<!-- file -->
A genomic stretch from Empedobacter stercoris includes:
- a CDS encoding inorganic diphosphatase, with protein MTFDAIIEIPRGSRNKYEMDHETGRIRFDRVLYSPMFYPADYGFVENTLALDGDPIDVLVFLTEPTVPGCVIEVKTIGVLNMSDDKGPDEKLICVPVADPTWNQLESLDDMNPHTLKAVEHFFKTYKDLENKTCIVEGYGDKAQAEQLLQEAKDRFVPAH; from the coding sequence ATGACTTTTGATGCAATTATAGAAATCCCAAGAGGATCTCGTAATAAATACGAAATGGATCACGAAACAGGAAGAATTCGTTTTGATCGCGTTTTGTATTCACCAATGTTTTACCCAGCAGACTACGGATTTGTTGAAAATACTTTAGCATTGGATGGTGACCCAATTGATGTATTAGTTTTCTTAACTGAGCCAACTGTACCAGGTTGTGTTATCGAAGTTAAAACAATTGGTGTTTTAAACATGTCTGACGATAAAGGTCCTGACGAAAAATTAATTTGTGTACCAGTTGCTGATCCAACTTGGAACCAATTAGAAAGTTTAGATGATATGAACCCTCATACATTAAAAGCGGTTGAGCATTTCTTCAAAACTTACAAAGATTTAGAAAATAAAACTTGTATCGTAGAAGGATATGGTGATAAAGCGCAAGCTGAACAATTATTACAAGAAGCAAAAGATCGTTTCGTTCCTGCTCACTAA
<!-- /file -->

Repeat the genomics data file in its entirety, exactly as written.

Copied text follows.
A genomic stretch from Empedobacter stercoris includes:
- a CDS encoding inorganic diphosphatase, with protein MTFDAIIEIPRGSRNKYEMDHETGRIRFDRVLYSPMFYPADYGFVENTLALDGDPIDVLVFLTEPTVPGCVIEVKTIGVLNMSDDKGPDEKLICVPVADPTWNQLESLDDMNPHTLKAVEHFFKTYKDLENKTCIVEGYGDKAQAEQLLQEAKDRFVPAH; from the coding sequence ATGACTTTTGATGCAATTATAGAAATCCCAAGAGGATCTCGTAATAAATACGAAATGGATCACGAAACAGGAAGAATTCGTTTTGATCGCGTTTTGTATTCACCAATGTTTTACCCAGCAGACTACGGATTTGTTGAAAATACTTTAGCATTGGATGGTGACCCAATTGATGTATTAGTTTTCTTAACTGAGCCAACTGTACCAGGTTGTGTTATCGAAGTTAAAACAATTGGTGTTTTAAACATGTCTGACGATAAAGGTCCTGACGAAAAATTAATTTGTGTACCAGTTGCTGATCCAACTTGGAACCAATTAGAAAGTTTAGATGATATGAACCCTCATACATTAAAAGCGGTTGAGCATTTCTTCAAAACTTACAAAGATTTAGAAAATAAAACTTGTATCGTAGAAGGATATGGTGATAAAGCGCAAGCTGAACAATTATTACAAGAAGCAAAAGATCGTTTCGTTCCTGCTCACTAA